What you should know about the driving test:
When reversing around a corner you can stop as often as you like.
When a driving test is terminated the examiner will get out, tell you to stay with the vehicle, and he will walk back to the test centre.
If you reach the end of a one way street and are supposed to turn right, and you suddenly realise you are in the left lane: you can salvage your test by changing your indicator to left, and turning left. This should only give you a minor fault for 'timing of indicator'
Four minor faults within the same category will normally fail you
If you do not agree with the way your test was conducted you can make an appeal against the result. However if you win the appeal the result will not be changed, you will just get a retest.
Examiners like confident drivers - show him/her that you know what you are doing
You can fail for not using the windscreen wipers if they are needed
The examiner's union is pressing for the banning of non dual-controlled cars on test
Certain cars such as mini convertables are not allowed to be used on test.
Mounting the kerb with your back wheel when turning left is usually only a minor fault
If a manoeuvre is going wrong, or you don't like the way it is going, you can shunt forwards at least twice to alter it.
Many examiners have never been instructors. They take a one month training course to qualify as an examiner.
Test examiners have many more accidents than instructors - an examiner's job is not to keep you safe but to examine.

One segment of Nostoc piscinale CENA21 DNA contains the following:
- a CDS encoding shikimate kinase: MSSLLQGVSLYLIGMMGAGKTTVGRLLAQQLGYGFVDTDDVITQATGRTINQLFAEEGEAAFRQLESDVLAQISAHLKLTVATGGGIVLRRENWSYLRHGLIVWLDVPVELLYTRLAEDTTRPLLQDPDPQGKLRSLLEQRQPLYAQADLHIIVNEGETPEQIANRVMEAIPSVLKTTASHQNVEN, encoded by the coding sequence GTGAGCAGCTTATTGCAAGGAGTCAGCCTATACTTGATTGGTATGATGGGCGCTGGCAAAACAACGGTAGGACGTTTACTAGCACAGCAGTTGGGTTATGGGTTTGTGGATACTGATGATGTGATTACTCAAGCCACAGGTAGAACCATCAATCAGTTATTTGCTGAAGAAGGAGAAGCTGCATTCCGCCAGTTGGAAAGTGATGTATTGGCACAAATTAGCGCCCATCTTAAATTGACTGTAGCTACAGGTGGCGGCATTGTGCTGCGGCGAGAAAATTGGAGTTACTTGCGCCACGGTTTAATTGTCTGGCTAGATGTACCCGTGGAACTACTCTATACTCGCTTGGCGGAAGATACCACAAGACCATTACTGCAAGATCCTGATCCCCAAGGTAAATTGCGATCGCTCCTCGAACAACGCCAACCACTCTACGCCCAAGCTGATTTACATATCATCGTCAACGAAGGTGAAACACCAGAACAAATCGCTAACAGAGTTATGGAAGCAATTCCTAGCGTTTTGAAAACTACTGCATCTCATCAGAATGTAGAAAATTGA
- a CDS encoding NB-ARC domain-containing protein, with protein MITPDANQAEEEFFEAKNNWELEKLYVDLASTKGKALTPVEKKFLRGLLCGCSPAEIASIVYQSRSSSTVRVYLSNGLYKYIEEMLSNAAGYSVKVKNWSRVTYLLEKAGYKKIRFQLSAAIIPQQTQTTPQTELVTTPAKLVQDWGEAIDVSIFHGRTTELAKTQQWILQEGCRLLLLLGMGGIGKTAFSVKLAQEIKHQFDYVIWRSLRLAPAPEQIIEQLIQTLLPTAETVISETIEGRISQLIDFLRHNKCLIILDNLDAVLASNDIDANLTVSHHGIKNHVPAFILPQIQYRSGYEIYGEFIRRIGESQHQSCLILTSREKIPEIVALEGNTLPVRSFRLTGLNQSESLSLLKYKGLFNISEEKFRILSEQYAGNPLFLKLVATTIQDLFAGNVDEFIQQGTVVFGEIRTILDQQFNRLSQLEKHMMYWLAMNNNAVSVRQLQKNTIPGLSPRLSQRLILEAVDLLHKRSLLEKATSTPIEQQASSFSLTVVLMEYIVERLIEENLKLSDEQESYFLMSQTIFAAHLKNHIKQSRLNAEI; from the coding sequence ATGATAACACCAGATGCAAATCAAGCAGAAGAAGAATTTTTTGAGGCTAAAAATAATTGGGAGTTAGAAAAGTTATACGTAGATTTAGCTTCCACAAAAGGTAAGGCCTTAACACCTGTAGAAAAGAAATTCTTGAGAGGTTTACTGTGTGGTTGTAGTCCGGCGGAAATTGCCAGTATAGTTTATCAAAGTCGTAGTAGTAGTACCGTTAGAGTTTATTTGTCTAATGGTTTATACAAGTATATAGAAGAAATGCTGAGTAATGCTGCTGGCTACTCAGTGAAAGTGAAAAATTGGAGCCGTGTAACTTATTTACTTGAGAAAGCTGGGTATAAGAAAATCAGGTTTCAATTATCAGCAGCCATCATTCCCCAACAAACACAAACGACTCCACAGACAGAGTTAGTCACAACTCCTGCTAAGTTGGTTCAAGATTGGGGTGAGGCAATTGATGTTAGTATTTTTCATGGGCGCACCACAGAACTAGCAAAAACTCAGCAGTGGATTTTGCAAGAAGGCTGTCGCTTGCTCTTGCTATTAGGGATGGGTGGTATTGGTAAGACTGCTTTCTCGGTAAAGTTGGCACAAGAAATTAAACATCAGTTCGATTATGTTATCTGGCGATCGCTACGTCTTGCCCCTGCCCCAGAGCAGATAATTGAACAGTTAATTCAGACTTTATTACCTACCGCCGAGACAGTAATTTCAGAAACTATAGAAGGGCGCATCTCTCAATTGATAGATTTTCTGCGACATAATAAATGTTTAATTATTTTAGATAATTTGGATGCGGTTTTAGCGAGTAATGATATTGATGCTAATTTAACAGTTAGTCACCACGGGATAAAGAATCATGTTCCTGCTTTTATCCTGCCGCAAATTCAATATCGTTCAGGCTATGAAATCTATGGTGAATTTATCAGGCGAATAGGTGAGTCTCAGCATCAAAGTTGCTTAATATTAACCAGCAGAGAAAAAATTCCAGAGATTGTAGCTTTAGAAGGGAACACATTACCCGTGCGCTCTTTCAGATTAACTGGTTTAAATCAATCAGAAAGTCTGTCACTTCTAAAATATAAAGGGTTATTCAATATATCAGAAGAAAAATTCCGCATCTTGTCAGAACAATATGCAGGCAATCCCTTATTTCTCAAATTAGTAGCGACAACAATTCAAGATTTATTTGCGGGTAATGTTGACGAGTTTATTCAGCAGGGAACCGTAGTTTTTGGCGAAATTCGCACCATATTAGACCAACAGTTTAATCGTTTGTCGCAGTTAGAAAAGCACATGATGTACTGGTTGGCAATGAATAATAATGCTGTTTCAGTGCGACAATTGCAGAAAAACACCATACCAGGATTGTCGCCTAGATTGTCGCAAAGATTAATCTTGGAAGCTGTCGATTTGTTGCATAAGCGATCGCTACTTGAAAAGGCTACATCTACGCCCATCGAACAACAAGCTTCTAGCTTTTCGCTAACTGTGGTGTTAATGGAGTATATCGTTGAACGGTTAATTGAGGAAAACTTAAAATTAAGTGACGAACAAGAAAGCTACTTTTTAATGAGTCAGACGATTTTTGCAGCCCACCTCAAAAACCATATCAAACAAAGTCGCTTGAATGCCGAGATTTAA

You can have a friend accompany you to sit in the back on your driving test.
On the parallel parking manoeuvre you can finish with the wheels on full lock right. You don't have to straighten them.
Your examiner will tell you which lane to get into at a roundabout by the direction he gives - “take the third exit right” means get in the right lane and indicate right
If your examiner mentions a direction (left or right) then generally indicate that way
Examiners should allow you to cross your hands on the steering wheel in some circumstances.
You can change from 3rd gear directly to 5th gear when accelerating
You can fail for not driving up to the speed limit ( eg.driving at 45mph in a 60mph limit)
You can use your own car on the driving test
Cars without dual controls tend to get easier test routes
Steering whilst stationary (dry steering) is not a fault
All the driving examiners at a test centre are required to have a test pass rate within 10% of each other.
If the Highway Code enables you to use an unsafe method on a particular road layout then this may be taken off the test route.
Driving examiners often don’t make up their mind as to which test route you are going on until after your test has started.
In a potential accident situation the examiner will not intervene until the last possible moment, and that may be too late. This is because he is afraid of being accused of intervening unnecessarily
Your instructor is assessed by the standard and ability of his pupils that he takes to the test centre.
If a number of examiners have had near misses or accidents at a location on a test route, the route will probably be changed.
Never follow someone else blindly, assuming they know what they are doing. One examiner tells a story of three tests all on the same route, all following one another, and all failing on the same junction. Just because the first one got into the wrong lane, and the other two followed.